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New York

Robin Rudd

I put off writing this for a very long time because it’s like ripping open an old, giant wound that never even healed. To my family and friends I’m the best person to ask about C. diff infection. But to me, I’m the worst person to ask about it because it completely destroyed my life. I’m just so extremely grateful that I lived when so many others never got the chance that I believe I have to share my story for those that can’t. So get comfortable, here it is.

In the fall of 2016, I was a 38 years old Corporate Travel Manager, a healthy and happy runner, animal lover, and baseball fan. I knew what C. diff was but I never thought I could get it. “It’s rare, that’s an old person in a nursing home type of disease, I can’t get that.” And yet, here I am – 2 battles with this monster later, 2 Fecal transplants, numerous hospital stays, a mountain of medical debt, a lifetime of medication and anxiety, and my home and my life as I knew and planned for – all gone.

I came down with a couple upper respiratory/strep throat illnesses back to back. I had been on antibiotics once a year for things like this my whole life. Usually prescribed a Z Pack  (zithromycin) or something like it every year. Never any side effects or problems from it and never any mention or recommendations from my old school doctor to take a probiotic with it. (I didn’t even know what a probiotic was back then!)

A couple weeks following the last dose of antibiotic ( Mid December)I started having some persistent intestinal symptoms. When they worsened through Christmas I knew I had to see the Dr. right away. At this appointment I saw my Physician’s Assistant, Nancy. She had been my PA for my entire adult life.  She was a younger, brilliant mom of 2 kids and in retrospect after hearing so many horror stories of patients going misdiagnosed or never tested for C. diff  at all, I believe she is one of the reasons I am alive today. I explained my symptoms, and knowing I had been on multiple rounds of antibiotics in the last couple months she sent me for a C. diff test that day. The next day she called me and told me it was positive. At that point, she advised me to begin taking Florastor (one of the only known probiotics that can not be killed by an antibiotic and can reduce the rate of C. diff recurrence) and started me on the first line of treatment at that time, Flagyl (Metronidazole). A couple days later, I was in the hospital. I was allergic to the Flagyl and even sicker from the severe intestinal symptoms of C. diff. As many C. diff patients are aware, the last place on earth you are wanted with severe C. diff is in the emergency room in the hospital. You are immediately put into Quarantine and Isolation and in come the nurses with the full body gowns, hoods and gloves. In the hospital I was then put on the next line of treatment(Vancomycin) and after 24 hours, I was sent home.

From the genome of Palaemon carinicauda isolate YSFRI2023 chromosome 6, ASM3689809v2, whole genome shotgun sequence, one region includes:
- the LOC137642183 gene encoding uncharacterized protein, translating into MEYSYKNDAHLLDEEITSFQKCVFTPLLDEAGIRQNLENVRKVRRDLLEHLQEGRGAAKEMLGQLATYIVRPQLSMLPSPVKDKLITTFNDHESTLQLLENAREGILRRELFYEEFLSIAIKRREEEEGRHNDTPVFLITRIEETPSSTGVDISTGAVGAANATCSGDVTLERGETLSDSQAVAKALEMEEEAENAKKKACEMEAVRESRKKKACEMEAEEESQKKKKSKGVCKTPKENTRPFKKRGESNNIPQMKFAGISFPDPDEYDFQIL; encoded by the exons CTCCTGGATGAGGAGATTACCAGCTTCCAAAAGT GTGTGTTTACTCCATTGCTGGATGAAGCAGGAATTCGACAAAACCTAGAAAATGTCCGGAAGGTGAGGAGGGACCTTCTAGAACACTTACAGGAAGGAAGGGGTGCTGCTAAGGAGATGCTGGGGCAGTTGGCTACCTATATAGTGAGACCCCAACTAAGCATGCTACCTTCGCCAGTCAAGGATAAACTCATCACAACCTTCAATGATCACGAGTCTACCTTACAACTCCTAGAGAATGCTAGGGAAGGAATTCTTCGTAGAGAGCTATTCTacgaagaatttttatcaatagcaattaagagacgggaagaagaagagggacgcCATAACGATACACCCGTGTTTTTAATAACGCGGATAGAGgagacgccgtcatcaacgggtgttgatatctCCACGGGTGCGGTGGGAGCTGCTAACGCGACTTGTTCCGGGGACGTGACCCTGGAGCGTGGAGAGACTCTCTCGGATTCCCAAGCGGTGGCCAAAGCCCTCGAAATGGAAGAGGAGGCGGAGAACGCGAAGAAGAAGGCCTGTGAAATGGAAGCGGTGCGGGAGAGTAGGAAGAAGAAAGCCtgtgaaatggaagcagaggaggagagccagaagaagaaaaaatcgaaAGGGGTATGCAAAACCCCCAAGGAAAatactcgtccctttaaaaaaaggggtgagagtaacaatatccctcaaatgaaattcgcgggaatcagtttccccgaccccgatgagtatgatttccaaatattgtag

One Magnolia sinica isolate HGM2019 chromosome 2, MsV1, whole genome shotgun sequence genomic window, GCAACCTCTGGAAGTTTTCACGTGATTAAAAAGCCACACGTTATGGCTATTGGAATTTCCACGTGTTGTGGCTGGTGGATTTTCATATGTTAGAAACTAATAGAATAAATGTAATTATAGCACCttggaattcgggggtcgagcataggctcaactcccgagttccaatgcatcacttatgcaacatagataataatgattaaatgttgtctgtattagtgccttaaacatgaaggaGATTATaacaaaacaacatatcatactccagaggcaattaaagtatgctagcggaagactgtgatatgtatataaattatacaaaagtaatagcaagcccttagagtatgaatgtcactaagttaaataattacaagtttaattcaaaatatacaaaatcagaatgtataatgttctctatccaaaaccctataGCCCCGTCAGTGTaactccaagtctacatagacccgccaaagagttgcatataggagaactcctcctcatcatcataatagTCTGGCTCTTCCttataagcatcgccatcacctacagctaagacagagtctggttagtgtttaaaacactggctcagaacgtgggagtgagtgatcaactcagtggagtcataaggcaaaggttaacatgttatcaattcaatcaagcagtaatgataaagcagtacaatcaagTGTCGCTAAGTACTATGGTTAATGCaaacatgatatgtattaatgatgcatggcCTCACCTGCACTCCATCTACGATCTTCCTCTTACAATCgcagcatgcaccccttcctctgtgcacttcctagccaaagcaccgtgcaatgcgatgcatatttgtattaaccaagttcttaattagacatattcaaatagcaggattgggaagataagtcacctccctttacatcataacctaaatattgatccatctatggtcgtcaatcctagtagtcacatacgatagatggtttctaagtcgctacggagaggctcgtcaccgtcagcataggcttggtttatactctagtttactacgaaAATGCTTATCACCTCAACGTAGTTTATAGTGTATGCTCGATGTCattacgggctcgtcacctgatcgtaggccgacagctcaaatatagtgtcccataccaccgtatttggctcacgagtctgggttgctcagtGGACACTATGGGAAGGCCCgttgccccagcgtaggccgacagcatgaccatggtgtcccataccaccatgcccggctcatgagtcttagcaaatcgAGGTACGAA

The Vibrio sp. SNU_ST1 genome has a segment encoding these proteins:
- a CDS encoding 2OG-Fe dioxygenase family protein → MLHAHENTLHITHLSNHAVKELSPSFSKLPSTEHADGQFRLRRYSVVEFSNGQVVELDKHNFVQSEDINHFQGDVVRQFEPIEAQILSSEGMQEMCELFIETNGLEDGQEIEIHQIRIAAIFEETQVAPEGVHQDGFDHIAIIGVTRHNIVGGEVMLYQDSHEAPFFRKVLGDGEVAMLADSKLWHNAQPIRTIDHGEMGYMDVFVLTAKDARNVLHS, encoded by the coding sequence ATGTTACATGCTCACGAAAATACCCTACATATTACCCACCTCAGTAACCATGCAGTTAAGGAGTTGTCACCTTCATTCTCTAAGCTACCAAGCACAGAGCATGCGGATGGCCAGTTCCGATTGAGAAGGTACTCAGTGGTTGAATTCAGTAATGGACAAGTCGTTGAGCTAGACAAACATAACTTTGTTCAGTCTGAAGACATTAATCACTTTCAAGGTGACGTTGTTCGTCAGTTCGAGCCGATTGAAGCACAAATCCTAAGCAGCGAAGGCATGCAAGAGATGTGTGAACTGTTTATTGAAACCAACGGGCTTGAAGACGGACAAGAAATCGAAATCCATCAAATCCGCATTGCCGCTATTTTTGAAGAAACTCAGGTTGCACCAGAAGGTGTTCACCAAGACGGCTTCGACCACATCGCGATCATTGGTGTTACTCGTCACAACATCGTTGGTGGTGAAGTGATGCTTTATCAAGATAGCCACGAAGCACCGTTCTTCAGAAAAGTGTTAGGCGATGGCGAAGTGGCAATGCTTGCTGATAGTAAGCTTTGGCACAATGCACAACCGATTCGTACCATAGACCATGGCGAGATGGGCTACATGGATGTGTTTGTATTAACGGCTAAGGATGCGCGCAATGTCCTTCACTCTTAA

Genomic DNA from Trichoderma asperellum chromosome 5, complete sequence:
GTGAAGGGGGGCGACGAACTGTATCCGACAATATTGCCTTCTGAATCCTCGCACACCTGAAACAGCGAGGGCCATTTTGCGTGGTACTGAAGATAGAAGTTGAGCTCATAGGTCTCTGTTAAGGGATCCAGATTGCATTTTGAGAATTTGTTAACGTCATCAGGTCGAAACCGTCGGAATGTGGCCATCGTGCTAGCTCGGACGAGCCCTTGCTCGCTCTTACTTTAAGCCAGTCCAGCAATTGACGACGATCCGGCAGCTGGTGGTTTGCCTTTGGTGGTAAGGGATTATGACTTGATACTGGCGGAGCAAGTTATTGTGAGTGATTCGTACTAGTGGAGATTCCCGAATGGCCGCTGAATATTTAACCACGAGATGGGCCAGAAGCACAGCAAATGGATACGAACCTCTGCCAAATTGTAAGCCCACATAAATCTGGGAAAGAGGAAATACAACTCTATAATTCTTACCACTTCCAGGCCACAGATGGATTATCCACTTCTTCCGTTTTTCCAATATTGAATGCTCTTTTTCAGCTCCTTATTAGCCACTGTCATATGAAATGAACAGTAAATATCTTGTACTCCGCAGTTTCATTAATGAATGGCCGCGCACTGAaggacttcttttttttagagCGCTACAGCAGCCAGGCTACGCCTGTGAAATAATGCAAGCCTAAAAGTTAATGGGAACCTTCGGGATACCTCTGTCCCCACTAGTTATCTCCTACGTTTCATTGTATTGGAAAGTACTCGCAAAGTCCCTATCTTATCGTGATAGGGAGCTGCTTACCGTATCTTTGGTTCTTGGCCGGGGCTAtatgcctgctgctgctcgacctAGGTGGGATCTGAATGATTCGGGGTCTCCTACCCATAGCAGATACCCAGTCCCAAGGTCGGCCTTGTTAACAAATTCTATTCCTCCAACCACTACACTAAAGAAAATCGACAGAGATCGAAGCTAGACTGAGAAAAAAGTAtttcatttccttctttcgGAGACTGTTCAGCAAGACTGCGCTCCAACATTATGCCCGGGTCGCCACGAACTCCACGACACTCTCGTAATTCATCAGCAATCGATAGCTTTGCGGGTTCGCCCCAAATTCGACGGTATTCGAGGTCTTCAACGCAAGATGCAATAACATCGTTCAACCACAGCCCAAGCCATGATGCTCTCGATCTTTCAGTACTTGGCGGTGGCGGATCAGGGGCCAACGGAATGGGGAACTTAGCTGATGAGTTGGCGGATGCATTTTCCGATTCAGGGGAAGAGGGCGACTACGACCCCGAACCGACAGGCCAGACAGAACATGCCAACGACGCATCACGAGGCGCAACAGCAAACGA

I was on Vancomycin for the next 3-4 months. Multiple doses, pulse/ tapers and the continued use of Florastor. As soon as I came off the vancomycin, a few days or a week later here it was again. This was severe refractory C. diff which occurs in 25% of C. diff patients. Between the infection and then post infectious IBS that followed once the infection was finally gone, I was out of work on temporary disability from January to July of 2017. My friends had even started a GoFundMe to help me out. Finally, by July of 2017 I had healed enough that I could go back to work, but that would be short lived.

By summer of 2018, my life had almost become normal again. I was back to running again and had completed my first comeback race in July (the Utica Boilermaker). I even had another race planned in late September. A couple weeks before the race though I had what ended up being a UTI. My PA and I went over my options, knowing that any antibiotic at all could cause C. diff but looking for safer options of Antibiotics. She advised me that with my history of severe refractory C. diff she thought the best route would be for me  to go see an infectious disease doctor to discuss treatment and she’d get me an appointment with one that afternoon. But I had to get to work. My boss was actually texting me while I was at the drs office telling me there was no one to come in to help her. So against my best judgment I told my PA that I didn’t have time to go to another appointment. I had to get to work asap and that’s when we chose to treat with Macrobid. This decision would change the course of my life.

It was 3 days into taking the Macrobid that we learned there is no “safer” antibiotic for me. 3 days into taking it I began to feel what I know is the beginning of C. diff infection. I called my doctor, was sent for a C. diff test and the next day got the dreaded result. It was positive and this battle would change my life forever. One call to My GI doctor and he immediately put me on Dificid (fidaxomicin) and scheduled my first fecal transplant for October 2nd. After being so sick for so long with my first bout, he knew this was the best option.

October 2nd came and I had my very first fecal transplant using the capsule method. My GI doctor and I were both hopeful. I remember him coming into the room beforehand and his exact words were ” You will do fabulous with this!” I had also read about the 95% cure rate ( as it was at the time). Patients woke up the next day feeling better and never looked back! Some were better in a week or 2. It was so promising! I was positive and hopeful and was ready for this to be over!

Each week following the transplant got a little bit better- for the first 3 weeks. Little by little my symptoms began to slow down. Until week 4. Week 4 I noticed I wasn’t getting any better and by week 5 I was going backwards, extremely sick again. From November to December I took multiple C. diff immunoassays and PCR tests, all negative. I was continuously told this was just Post Infectious IBS by my GI. My illness continued and worsened. I called his office, had several appointments with all of my doctors who listened and cared but had no resolution or way to help. But at his office,  I was ignored and scoffed at. Dismissed. “You have post infectious IBS, stop calling here” was the sentiment. But I KNEW what post infectious IBS was from my first bout and this was NOT that. This was a full blown C. diff infection. You can’t mistake it. By this point, I had lost 15 pounds and counting since my October 2nd Transplant. At the end of November I had not eaten for a week and by December 4th I could no longer hold down water, urinate or even stand up. My dad called 911.